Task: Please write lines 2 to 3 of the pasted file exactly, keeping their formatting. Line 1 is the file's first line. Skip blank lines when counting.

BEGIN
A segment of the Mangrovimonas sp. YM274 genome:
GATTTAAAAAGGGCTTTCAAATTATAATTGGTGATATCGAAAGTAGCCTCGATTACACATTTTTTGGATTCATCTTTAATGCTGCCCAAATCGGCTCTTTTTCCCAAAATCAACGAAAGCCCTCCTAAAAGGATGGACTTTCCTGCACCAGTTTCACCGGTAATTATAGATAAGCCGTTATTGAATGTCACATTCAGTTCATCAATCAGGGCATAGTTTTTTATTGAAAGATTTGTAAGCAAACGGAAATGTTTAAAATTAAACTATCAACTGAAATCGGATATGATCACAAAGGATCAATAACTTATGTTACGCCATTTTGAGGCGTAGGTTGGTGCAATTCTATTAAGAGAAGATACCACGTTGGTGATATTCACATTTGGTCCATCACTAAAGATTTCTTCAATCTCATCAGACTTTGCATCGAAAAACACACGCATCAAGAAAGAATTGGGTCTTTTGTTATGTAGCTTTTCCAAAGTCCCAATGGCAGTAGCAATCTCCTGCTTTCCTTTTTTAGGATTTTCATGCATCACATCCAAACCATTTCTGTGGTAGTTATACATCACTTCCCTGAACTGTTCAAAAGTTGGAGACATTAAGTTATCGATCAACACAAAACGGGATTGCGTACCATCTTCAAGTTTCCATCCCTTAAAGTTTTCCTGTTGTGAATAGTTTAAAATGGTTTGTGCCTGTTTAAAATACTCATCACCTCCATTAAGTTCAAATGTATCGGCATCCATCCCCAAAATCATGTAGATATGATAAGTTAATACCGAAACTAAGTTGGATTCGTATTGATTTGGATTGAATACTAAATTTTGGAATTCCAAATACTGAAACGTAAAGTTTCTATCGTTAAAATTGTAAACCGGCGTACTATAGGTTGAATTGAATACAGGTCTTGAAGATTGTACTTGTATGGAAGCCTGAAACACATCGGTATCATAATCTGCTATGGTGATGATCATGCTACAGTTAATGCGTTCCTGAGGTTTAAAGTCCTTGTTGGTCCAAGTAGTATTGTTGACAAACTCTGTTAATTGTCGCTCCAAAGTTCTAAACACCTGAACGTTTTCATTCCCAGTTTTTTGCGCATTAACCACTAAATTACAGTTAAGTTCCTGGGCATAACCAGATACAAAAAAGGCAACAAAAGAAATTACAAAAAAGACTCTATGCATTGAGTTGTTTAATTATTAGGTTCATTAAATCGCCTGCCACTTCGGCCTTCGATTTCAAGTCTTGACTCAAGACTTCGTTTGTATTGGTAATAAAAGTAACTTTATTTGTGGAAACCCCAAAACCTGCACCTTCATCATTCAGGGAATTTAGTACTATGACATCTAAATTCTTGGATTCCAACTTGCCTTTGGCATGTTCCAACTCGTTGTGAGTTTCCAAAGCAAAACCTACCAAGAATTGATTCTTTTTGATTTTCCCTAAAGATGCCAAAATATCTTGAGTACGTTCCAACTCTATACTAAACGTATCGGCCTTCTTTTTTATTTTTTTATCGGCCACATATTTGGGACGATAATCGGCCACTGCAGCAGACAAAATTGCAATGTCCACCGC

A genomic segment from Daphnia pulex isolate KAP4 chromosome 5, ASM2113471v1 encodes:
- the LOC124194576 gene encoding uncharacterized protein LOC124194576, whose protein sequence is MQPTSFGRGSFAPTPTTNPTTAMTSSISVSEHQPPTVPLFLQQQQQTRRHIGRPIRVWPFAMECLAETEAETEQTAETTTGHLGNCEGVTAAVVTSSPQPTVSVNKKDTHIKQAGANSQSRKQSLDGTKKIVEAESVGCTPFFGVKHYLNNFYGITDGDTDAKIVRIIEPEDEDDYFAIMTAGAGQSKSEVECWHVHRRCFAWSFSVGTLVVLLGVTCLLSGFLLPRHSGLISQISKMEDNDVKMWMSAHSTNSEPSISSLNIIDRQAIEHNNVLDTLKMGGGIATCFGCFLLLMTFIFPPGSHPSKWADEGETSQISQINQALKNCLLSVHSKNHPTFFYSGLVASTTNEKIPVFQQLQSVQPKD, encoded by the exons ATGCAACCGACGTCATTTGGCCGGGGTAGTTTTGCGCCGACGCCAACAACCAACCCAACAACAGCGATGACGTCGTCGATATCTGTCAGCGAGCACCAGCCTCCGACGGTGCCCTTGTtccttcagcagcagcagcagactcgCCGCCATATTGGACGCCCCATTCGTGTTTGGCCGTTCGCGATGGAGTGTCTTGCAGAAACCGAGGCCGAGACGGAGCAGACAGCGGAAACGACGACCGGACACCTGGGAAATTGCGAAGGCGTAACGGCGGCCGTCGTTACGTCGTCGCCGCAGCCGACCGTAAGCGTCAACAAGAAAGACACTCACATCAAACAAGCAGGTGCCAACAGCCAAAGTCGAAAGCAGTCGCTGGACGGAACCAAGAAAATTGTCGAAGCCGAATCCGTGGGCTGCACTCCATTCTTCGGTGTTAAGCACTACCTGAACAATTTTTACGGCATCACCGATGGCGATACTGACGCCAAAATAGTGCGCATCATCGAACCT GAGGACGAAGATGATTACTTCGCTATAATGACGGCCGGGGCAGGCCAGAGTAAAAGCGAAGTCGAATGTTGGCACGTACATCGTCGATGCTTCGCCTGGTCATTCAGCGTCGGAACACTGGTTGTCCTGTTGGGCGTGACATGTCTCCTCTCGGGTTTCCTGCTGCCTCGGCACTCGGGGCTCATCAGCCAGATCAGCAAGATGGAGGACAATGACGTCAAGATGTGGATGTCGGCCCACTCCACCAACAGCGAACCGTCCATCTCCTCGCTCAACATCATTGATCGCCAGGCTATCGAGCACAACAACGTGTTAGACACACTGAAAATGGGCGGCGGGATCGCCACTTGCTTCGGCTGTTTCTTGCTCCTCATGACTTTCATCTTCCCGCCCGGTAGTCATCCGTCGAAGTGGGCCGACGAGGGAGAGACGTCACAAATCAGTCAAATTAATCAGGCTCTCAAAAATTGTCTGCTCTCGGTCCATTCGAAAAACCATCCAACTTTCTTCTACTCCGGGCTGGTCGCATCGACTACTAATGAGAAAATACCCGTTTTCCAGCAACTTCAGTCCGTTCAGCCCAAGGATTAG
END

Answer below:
GATTTAAAAAGGGCTTTCAAATTATAATTGGTGATATCGAAAGTAGCCTCGATTACACATTTTTTGGATTCATCTTTAATGCTGCCCAAATCGGCTCTTTTTCCCAAAATCAACGAAAGCCCTCCTAAAAGGATGGACTTTCCTGCACCAGTTTCACCGGTAATTATAGATAAGCCGTTATTGAATGTCACATTCAGTTCATCAATCAGGGCATAGTTTTTTATTGAAAGATTTGTAAGCAAACGGAAATGTTTAAAATTAAACTATCAACTGAAATCGGATATGATCACAAAGGATCAATAACTTATGTTACGCCATTTTGAGGCGTAGGTTGGTGCAATTCTATTAAGAGAAGATACCACGTTGGTGATATTCACATTTGGTCCATCACTAAAGATTTCTTCAATCTCATCAGACTTTGCATCGAAAAACACACGCATCAAGAAAGAATTGGGTCTTTTGTTATGTAGCTTTTCCAAAGTCCCAATGGCAGTAGCAATCTCCTGCTTTCCTTTTTTAGGATTTTCATGCATCACATCCAAACCATTTCTGTGGTAGTTATACATCACTTCCCTGAACTGTTCAAAAGTTGGAGACATTAAGTTATCGATCAACACAAAACGGGATTGCGTACCATCTTCAAGTTTCCATCCCTTAAAGTTTTCCTGTTGTGAATAGTTTAAAATGGTTTGTGCCTGTTTAAAATACTCATCACCTCCATTAAGTTCAAATGTATCGGCATCCATCCCCAAAATCATGTAGATATGATAAGTTAATACCGAAACTAAGTTGGATTCGTATTGATTTGGATTGAATACTAAATTTTGGAATTCCAAATACTGAAACGTAAAGTTTCTATCGTTAAAATTGTAAACCGGCGTACTATAGGTTGAATTGAATACAGGTCTTGAAGATTGTACTTGTATGGAAGCCTGAAACACATCGGTATCATAATCTGCTATGGTGATGATCATGCTACAGTTAATGCGTTCCTGAGGTTTAAAGTCCTTGTTGGTCCAAGTAGTATTGTTGACAAACTCTGTTAATTGTCGCTCCAAAGTTCTAAACACCTGAACGTTTTCATTCCCAGTTTTTTGCGCATTAACCACTAAATTACAGTTAAGTTCCTGGGCATAACCAGATACAAAAAAGGCAACAAAAGAAATTACAAAAAAGACTCTATGCATTGAGTTGTTTAATTATTAGGTTCATTAAATCGCCTGCCACTTCGGCCTTCGATTTCAAGTCTTGACTCAAGACTTCGTTTGTATTGGTAATAAAAGTAACTTTATTTGTGGAAACCCCAAAACCTGCACCTTCATCATTCAGGGAATTTAGTACTATGACATCTAAATTCTTGGATTCCAACTTGCCTTTGGCATGTTCCAACTCGTTGTGAGTTTCCAAAGCAAAACCTACCAAGAATTGATTCTTTTTGATTTTCCCTAAAGATGCCAAAATATCTTGAGTACGTTCCAACTCTATACTAAACGTATCGGCCTTCTTTTTTATTTTTTTATCGGCCACATATTTGGGACGATAATCGGCCACTGCAGCAGACAAAATTGCAATGTCCACCGC

A genomic segment from Daphnia pulex isolate KAP4 chromosome 5, ASM2113471v1 encodes: